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Structural Task Force

Coronavirus Blog

Floating coronavirus SARS-CoV-2

What does the Coronavirus really look like?

by
on
July 31, 2020
The coronavirus cannot be seen with the naked eye; it is invisible. That is a huge problem. Imagine if your house were on fire: you would react immediately, leave the house, call the fire brigade and warn the neighbours. The thread would be clearly visible. This is, however, not true for the coronavirus. SARS-CoV-2 cannot […]

How reliable is the Pfizer-BioNTech claim that their vaccine is 90 percent effective?

by
Dale E. Tronrud
on
December 10, 2020
On Nov 9th, 2020 Pfizer issued a press release stating their conclusion that the COVID-19 vaccine they developed with BioNTech appeared to be 90% effective. While their test contained over 43,000 volunteers they had only detected 94 cases of COVID-19. How confident can you be with only 94 cases? I decided to explore this matter […]

How SARS-CoV-2 (Coronavirus) mRNA-based Vaccines Work

by
Joshua Ezika
on
February 22, 2021
Introduction The coronavirus pandemic hit the entire world and caused millions of deaths. More than fifty companies race towards developing a vaccine to stop the disease (1). Vaccination presents a lasting solution to this unfavourable situation, reducing the burden of Coronavirus (2). The first vaccine to be approved for emergency use is an mRNA-based vaccine (3,4). How does […]

Exoribonuclease: Making the most when mistakes are made

by
Cameron D Fyfe
on
September 1, 2020
The building plan Storing the building plans for a virus in its genome is much like how we store ideas in language. This may sound strange but, as an example, typos in spelling, grammar, or word usage, can lead to the meaning of a sentence either changing dramatically, remaining virtually unchanged, or becoming complete nonsense. […]
Computer rendered image of corona virus by Thomas Splettstoesser (left), and finished 3D print by Thorn Lab (right). Picture on the left by Thomas Splettstößer (scistyle.com)

How to make your own 3D printed coronavirus model

by
Kristopher Nolte
on
July 30, 2020
The instructions and files below will allow you to create your own model of the virus! All you need is some spare time and a 3D printer. In addition, those without access to a 3D printer can still use the STL files to request printing from external services and then follow the instructions on painting […]

The Disastrous Life of Nsp15 Endoribonuclease NendoU

by
on
July 27, 2020
Introduction Before I started writing this article, the first thing I did was to google the name of my protein “NendoU” and was greeted by Figure 1. Needless to say, this is not what I was expecting. So, if you’re an anime fan looking for Riki Nendou, a dutiful yet dull-witted boy who likes helping […]
Coloured version of a SARS-CoV-2 electrograph.

How do we know that Viruses exist?

by
Erik Nebelung
on
December 22, 2020
The SARS-CoV-2 virus has a huge negative impact on our lives, a strong contrast to the incredible small size of the virus. This elusiveness poses major challenges to our understanding and ability to fight it. In times of fake news and politicians who are abusing the pandemic for their own agenda by claiming that the […]
SARS-COV2 Animated picture. Realistic surface and spike proteins with glycosylation. Image: Thomas Splettstoesser; www.scistyle.com

The invisible enemy

by
Ferdinand Kirsten
on
April 15, 2020
SARS-CoV-2: Not new, but different The novel Coronavirus (2019‐nCoV) is classified as a large positive sense single stranded RNA-Virus from the family of betacoronaviruses. It shows high genetic similarity to SARS‐CoV and MERS‐CoV and is even closer related to the Bat-SARS-like corona virus, from which it most likely evolved. Even though it shows a lot […]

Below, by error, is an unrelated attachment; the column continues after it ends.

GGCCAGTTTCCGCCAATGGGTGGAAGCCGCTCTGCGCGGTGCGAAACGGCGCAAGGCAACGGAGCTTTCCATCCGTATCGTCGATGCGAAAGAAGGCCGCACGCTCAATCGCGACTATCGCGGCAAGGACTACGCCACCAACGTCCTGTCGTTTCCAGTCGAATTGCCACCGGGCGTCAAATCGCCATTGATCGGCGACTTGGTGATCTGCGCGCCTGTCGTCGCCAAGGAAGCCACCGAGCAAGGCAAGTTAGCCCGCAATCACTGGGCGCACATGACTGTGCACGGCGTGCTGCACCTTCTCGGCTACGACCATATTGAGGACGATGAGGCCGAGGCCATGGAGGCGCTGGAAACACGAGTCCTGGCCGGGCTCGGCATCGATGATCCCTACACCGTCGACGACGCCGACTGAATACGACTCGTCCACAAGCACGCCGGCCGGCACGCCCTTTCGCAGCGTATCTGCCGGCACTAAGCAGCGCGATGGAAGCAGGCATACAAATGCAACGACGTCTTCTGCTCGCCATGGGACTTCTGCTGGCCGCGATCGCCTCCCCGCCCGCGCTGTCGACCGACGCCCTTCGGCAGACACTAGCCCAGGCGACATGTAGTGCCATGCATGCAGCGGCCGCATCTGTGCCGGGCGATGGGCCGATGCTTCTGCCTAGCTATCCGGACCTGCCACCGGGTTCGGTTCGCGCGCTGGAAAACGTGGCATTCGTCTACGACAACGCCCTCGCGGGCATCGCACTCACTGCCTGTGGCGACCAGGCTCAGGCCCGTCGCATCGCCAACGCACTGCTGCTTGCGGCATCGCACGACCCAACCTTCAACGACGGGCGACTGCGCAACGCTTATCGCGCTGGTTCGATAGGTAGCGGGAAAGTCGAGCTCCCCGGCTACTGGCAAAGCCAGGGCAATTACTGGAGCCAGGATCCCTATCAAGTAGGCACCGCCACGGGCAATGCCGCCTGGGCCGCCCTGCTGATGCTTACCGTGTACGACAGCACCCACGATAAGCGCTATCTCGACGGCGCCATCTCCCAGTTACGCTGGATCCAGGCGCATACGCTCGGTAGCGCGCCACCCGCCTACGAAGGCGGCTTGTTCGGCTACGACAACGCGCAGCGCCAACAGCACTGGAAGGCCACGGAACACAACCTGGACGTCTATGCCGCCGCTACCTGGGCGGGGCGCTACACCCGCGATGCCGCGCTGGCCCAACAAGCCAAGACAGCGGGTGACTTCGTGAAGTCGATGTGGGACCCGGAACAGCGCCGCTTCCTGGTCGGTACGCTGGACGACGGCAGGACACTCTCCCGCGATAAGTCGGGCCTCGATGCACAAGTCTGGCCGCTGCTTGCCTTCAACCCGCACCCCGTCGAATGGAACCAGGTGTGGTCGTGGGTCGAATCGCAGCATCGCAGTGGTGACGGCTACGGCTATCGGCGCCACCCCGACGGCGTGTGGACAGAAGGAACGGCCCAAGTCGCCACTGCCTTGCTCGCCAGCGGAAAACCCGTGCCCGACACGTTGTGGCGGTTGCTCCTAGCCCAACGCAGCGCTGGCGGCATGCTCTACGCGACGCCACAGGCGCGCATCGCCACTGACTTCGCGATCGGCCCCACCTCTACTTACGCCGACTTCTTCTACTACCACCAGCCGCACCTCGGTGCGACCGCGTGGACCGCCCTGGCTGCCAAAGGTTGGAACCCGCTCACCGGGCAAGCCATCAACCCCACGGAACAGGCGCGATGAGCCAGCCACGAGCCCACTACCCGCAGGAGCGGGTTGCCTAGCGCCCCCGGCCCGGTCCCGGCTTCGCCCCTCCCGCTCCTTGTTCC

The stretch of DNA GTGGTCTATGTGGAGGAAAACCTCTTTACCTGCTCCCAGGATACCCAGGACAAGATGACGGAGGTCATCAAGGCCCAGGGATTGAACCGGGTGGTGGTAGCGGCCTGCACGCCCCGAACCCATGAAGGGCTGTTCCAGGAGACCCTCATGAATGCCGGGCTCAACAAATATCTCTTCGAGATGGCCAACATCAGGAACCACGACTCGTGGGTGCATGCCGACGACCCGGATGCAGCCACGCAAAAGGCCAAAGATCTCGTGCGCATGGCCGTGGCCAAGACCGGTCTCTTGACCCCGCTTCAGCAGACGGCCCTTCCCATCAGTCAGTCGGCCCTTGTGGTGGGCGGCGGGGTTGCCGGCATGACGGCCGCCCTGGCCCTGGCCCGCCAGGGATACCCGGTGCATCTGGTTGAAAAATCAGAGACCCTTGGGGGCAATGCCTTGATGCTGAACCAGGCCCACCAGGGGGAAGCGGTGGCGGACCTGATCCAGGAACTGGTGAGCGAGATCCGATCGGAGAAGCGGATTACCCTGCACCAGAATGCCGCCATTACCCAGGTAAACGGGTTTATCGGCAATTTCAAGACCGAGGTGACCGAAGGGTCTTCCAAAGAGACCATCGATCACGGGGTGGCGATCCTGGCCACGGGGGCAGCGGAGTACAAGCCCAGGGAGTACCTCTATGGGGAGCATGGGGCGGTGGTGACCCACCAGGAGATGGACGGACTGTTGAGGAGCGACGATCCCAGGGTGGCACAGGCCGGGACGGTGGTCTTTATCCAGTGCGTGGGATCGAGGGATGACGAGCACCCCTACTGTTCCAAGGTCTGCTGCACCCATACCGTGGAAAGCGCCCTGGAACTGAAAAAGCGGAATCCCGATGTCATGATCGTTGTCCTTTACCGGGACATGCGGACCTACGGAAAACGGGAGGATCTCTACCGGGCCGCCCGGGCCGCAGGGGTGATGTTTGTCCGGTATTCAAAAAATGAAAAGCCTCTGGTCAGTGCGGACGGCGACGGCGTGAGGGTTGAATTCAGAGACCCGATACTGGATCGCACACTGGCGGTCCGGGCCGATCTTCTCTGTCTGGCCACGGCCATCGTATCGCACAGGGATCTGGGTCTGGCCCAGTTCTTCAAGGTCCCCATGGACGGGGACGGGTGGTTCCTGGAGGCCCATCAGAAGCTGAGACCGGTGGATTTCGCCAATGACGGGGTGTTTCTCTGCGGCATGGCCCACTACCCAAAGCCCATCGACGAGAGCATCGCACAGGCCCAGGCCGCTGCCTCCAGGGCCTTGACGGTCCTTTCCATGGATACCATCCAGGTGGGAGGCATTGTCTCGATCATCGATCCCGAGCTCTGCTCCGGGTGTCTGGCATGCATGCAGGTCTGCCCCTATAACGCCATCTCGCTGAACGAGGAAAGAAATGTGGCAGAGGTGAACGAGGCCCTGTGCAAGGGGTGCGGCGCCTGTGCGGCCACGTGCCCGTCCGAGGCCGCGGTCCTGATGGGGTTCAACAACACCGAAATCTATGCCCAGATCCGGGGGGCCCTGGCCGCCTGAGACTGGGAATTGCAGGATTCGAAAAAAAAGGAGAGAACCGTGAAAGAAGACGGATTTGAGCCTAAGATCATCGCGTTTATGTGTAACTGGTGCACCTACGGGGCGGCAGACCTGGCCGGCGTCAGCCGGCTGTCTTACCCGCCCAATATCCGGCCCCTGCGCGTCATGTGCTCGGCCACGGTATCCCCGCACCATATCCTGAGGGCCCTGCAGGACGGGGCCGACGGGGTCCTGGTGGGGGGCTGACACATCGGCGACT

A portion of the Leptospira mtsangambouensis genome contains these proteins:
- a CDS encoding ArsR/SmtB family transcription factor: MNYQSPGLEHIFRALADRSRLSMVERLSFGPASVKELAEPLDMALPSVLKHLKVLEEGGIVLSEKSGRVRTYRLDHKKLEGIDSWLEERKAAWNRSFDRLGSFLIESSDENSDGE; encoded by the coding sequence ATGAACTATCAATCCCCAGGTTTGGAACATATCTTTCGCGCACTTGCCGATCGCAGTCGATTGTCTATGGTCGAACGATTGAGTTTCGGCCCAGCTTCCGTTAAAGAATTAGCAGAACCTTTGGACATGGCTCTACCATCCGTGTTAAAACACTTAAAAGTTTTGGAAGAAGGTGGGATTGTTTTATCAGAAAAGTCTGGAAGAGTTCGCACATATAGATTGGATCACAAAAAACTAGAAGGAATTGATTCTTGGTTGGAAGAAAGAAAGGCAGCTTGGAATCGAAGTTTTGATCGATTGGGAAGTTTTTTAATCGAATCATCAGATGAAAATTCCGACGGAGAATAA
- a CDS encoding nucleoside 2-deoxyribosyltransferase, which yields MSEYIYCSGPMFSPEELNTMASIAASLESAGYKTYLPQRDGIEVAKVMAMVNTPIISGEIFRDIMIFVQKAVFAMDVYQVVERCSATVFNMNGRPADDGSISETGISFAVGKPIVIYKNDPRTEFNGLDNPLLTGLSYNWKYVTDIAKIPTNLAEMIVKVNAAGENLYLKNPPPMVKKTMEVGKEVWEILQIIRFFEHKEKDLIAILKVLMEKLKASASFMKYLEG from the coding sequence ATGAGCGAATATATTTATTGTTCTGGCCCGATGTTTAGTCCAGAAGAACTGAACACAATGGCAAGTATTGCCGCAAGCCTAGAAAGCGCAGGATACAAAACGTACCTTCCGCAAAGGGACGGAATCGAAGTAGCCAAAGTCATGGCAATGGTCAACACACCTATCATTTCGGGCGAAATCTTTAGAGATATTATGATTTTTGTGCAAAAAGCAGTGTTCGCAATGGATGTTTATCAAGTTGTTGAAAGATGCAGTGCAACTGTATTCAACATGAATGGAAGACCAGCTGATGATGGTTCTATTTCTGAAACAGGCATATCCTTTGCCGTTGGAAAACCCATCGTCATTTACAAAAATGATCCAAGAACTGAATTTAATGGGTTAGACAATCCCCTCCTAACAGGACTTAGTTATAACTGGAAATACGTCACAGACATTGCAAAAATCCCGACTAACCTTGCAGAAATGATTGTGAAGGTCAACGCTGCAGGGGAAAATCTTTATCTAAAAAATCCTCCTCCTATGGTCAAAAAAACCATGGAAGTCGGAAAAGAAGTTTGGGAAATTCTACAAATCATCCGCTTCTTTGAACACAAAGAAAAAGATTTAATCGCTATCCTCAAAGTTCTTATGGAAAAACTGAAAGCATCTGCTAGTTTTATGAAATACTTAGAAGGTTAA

VIP treatment: Very Important Proteins

by
Lea von Soosten
on
December 7, 2020
This article has been written by Cameron Fyfe and Lea von Soosten. In the previous two articles we spoke of proteins involved in RNA synthesis and proteins involved in removing errors during that process. There are also proteins produced by SARS-CoV-2 that can mimic functions of the host cell to avoid its defense mechanisms. Eukaryotic cells […]

Rage Against the Machine with Remdesivir

Introduction Have you heard that the coronavirus “mutates”? Or that there are “several strains” of it around the world? Sounds scary, right? However, the reality is that everything “mutates”. All organisms, over time, acquire differences in their genes, from bacteria to humans. You might be aware that this can happen when your DNA (Deoxyribonucleic Acid) […]
Mutation card from the game pandemic. Photo by Andrea Thorn / Coronavirus Structural Taskforce.

The new mutation of SARS-CoV-2

by
on
December 23, 2020
Introduction It is known as VUI‑202012/01 or B.1.1.7 – the new mutation of the coronavirus Sars-CoV-2. It may be responsible for a sharply increased number of infections in the southeast of England (​1​), however, the scientific results leading to very strict lockdown measurements in the south of the UK, and travel restrictions across Europe are […]

I Hear SARS-CoV-2 Was Made in a Lab, What do you Think?

by
on
June 2, 2020
Introduction The short answer to this question is “almost certainly not”. However, we live in an unprecedented time; where people are both tired of experts while simultaneously believing that having read a meme on social media makes one an expert. So, what do I even mean by “almost certainly”? Between the politicians and the scientists […]
aspirin tablets

Making a Virus-Killer

by
on
April 30, 2020
Pharmaceutical drugs can be found by chance, but today, most so-called active pharmaceutical ingredients (APIs) are developed through a long, iterative process of designing and testing them. How? Targets and active ingredients Most medicinal drugs are small molecules with up to 70 atoms, which bind in the body to larger molecules, or macromolecules. These so-called […]

Spike Glycoprotein: Corona’s Key for Invasion

by
Sabrina Stäb
on
June 5, 2020
COVID-19 is caused by the new coronavirus SARS-CoV-2. This virus has a characteristic virus hull featuring surface proteins which are commonly called “spikes”. Protruding from the viral hull like “spikes of a crown”, they give the coronavirus its name (corona = crown).  These proteins make the first contact with human cells and are akin to […]
BILD Schlagzeile zu Pressemitteilung

Opinion: Press release about "Coronavirus Origin Study" by Prof. Wiesendanger and Hamburg University

by
on
February 22, 2021